Written by Dr Jack Binns
Of all the many felonies and misdemeanours recorded in the serjeants-at-mace and constables’ book between 1812 and 1841 by far the most common was imprisonment for debt. William Thornton, junior then senior of the two serjeants from 1811 until 1835 and William Simpson, his junior from 1830 until 1835 and then senior until his death in 1841, seem to have spent more time and earned more money chasing, apprehending and bringing debtors into the borough court of pleas than doing anything else. And their activities were not entirely confined to the territory of Scarborough Liberty.
In 1815, Thornton was taking debtors to court from as far away as “Hutton Bushill” and Scalby Nabs. In 1821, James Donkin, one of the famous family of carriers who ran a service from the Beverley Arms in Newborough, was “in debt to Mr Benson for £21” and the serjeant was employed to seize “two wagons for security”. Later that year, the premises and ships in the harbour belonging to Thomas Ward of Seamer were taken into custody by Thornton on behalf of the bankrupt’s creditors.
On February 18, 1822, Moorsom’s bank at the Customs House on Sandside failed with liabilities of above £70,000 and for many of the following weeks Thornton rode far and wide serving summonses on Moorsom’s tenants and debtors and notices to the bank’s creditors. Some of the many places he visited were Cayton, Binnington, Snainton, Harwood Dale and Bickley. Hiring a horse for the day cost him 10 shillings.
Until it was demolished in 1842 and replaced later by another, Newborough Bar was the site of Scarborough’s old gaol. On the north side, just inside the Bar, was the Nag’s Head Inn, later called Miller’s after its proprietor Robert Miller and subsequently the Bar Hotel. Overlooking the Nag’s Head rear yard were a number of prison cells built into and under the archway over the pedestrian path. These cells were for short-term occupation by vagrants, drunks and petty thieves, whereas the more spacious rooms on the other side of the main arch were for the imprisonment of debtors.
Since debtors could not hope for release until and unless their creditors were fully satisfied, they spent years in confinement. In 1778, Martha Gamble died there after more than 30 years and in 1782 Captain Hawson, another debtor, met the same end in the same place after more than 12 months.
But the most notorious long-term resident of Scarborough’s debtors’ prison was John Hatfield. He spent eight years, from 1792 until 1800, as an inmate of Newborough Bar after failing to pay for the board and lodging he had received from William Stephens who kept the nearby New Inn in Newborough.
Hatfield was much worse than an ordinary debtor: in fact he was a handsome, professional confidence trickster, impostor and forger, who preyed on the gullible and the rich, especially young heiresses. He had already seduced and abandoned the daughter of the Duke of Rutland and in Scarborough he posed as an army major and client of the Duke. After his imprisonment for an unpaid bill some of his wicked past was revealed and there was no one willing to bail him out. No one that is until he captivated Michaeli Nation, a wealthy young spinster living in lodgings opposite at the Nag’s Head.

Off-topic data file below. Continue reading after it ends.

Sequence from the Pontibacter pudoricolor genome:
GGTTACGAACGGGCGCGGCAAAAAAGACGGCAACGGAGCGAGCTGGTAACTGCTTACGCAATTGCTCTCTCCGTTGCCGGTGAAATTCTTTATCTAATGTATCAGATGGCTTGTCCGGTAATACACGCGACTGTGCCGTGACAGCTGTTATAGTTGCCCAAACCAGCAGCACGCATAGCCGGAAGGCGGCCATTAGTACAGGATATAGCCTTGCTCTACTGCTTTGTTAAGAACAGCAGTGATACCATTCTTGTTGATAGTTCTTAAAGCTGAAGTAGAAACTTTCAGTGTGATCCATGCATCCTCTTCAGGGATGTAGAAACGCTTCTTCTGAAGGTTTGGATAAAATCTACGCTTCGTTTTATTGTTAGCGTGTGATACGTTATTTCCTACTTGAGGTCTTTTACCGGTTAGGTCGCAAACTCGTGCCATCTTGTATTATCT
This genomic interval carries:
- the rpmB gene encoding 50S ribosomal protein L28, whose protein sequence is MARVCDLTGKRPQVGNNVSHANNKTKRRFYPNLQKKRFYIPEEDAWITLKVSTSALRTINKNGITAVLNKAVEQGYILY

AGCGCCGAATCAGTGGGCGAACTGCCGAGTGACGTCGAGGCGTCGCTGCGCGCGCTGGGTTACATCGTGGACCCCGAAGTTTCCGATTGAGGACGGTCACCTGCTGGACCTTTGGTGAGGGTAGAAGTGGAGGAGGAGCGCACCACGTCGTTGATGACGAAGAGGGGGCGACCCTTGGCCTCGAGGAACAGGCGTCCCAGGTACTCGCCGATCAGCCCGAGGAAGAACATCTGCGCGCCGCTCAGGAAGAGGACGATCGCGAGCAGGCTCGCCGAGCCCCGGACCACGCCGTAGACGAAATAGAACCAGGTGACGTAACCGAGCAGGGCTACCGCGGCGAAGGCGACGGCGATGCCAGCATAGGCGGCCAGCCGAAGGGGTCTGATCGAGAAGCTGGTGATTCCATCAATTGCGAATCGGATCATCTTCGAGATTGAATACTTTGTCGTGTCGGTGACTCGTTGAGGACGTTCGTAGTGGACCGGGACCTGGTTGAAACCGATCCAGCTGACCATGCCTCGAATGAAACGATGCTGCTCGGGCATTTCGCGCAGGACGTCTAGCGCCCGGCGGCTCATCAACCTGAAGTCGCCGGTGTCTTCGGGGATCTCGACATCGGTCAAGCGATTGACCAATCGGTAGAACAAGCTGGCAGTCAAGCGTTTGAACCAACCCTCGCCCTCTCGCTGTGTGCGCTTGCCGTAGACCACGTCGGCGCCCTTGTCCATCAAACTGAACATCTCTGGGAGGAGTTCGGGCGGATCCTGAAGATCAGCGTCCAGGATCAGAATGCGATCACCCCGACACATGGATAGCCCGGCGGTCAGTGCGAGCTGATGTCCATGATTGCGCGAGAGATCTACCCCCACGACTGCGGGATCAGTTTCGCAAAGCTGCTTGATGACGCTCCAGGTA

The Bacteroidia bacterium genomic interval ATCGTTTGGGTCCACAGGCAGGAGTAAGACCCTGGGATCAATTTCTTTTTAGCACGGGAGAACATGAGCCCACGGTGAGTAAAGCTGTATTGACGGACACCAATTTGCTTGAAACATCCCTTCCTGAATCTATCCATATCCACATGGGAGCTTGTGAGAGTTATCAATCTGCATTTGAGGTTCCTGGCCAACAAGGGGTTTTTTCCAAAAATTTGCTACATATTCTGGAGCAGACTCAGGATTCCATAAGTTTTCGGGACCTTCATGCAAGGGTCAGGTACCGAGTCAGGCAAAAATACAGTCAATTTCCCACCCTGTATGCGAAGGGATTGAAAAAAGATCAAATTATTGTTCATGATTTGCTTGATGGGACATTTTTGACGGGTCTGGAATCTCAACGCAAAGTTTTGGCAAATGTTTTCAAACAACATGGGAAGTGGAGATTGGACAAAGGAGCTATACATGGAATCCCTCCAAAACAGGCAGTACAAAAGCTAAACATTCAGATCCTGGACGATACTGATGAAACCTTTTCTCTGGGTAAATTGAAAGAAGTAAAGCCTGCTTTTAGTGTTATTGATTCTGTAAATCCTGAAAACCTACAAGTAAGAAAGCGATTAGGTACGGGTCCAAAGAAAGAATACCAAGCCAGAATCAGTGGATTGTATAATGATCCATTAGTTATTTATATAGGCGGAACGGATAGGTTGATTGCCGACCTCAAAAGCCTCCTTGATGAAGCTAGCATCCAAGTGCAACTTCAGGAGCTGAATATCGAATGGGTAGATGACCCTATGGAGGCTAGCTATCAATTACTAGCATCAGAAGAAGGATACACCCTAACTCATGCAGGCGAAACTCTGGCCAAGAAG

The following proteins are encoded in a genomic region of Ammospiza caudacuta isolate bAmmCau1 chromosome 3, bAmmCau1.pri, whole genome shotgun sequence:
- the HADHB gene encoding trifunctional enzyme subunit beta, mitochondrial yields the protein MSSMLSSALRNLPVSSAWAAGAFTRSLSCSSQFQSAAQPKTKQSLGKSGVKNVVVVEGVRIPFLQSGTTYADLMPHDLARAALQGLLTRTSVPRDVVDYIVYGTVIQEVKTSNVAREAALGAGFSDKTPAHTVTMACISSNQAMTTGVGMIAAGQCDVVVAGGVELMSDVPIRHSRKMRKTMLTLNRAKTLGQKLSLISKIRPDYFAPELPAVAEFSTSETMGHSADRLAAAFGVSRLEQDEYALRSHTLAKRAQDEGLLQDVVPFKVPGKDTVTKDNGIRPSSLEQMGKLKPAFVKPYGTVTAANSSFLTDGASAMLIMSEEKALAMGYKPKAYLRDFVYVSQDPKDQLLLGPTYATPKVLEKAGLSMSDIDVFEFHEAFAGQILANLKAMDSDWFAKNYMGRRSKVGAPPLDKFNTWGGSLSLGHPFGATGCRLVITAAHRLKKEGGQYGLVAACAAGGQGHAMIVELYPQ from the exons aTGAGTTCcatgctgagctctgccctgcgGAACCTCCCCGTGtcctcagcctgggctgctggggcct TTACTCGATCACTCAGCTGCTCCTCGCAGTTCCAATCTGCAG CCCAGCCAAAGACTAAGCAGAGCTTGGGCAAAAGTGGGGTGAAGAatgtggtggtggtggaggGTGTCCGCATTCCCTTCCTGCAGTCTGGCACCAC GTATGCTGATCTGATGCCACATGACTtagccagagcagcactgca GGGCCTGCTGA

According to anecdotal evidence, almost every day for more than six years Michaeli gazed at Hatfield as he stood behind his prison bars wearing his major’s uniform and shedding crocodile tears. Finally, she agreed to meet his bill, secure his release and marry him the following morning by special licence in St Mary’s parish church.
Afterwards the pair went off to live in the bride’s home in Tiverton, Devon, where Hatfield exhausted her inheritance and credit within 18 months and then abandoned her for the fleshpots of London.
After further deceitful impersonations, forgeries and a third illegal marriage, this time to “the Maid of Buttermere”, a Lake District beauty, the “Great Seducer”, as he was now known nationally, was finally caught out and arrested. He was sent for trial at Carlisle, found guilty of forgery, and hanged in September 1803.
Though Hatfield was a very persuasive swindler and liar, the regime in Scarborough’s debtors’ prison during his time there seems to have been extraordinarily lenient.
Nevertheless, in A New Scarborough Guide, published anonymously in 1797, without revealing his identity, he complained about the conditions endured there by its inmates. He wrote that the building was “a public nuisance” and “a disgrace to the country”; that debtors were locked up day and night; and that the so-called exercise yard was used by the female keepers to wash and dry the linen of “strangers who came to the spa”. How he was permitted to research, write and publish a 52-page guide to the town which sold for a shilling remains an intriguing mystery.
What Hatfield also failed to reveal was the appalling treatment of Scarborough’s other prisoners in the old gaol and the house of correction. Debtors had furnished bedrooms for which the keeper charged threepence a night whereas the four Bar cells were nine feet square, two of them were underground and all were damp, dark and foul-smelling.
As a result of the Royal Commissioners’ damning report of 1833 and the radical reform of Scarborough’s municipal government which followed it in 1835, both the old gaol at Newborough Bar and the house of correction nearby were demolished.
John Uppleby, solicitor and town clerk, who was soon to enter his newly-built house, Crescent Villa (now the Art Gallery), bought the old Bar buildings for £55. To pay for the new borough gaol in Castle Road which altogether cost £3,624 19s 10d, the council sold the correction house and its garden for £450 and all its closes and fields south of Ramsdale Road for £3,240. The correction house was not replaced.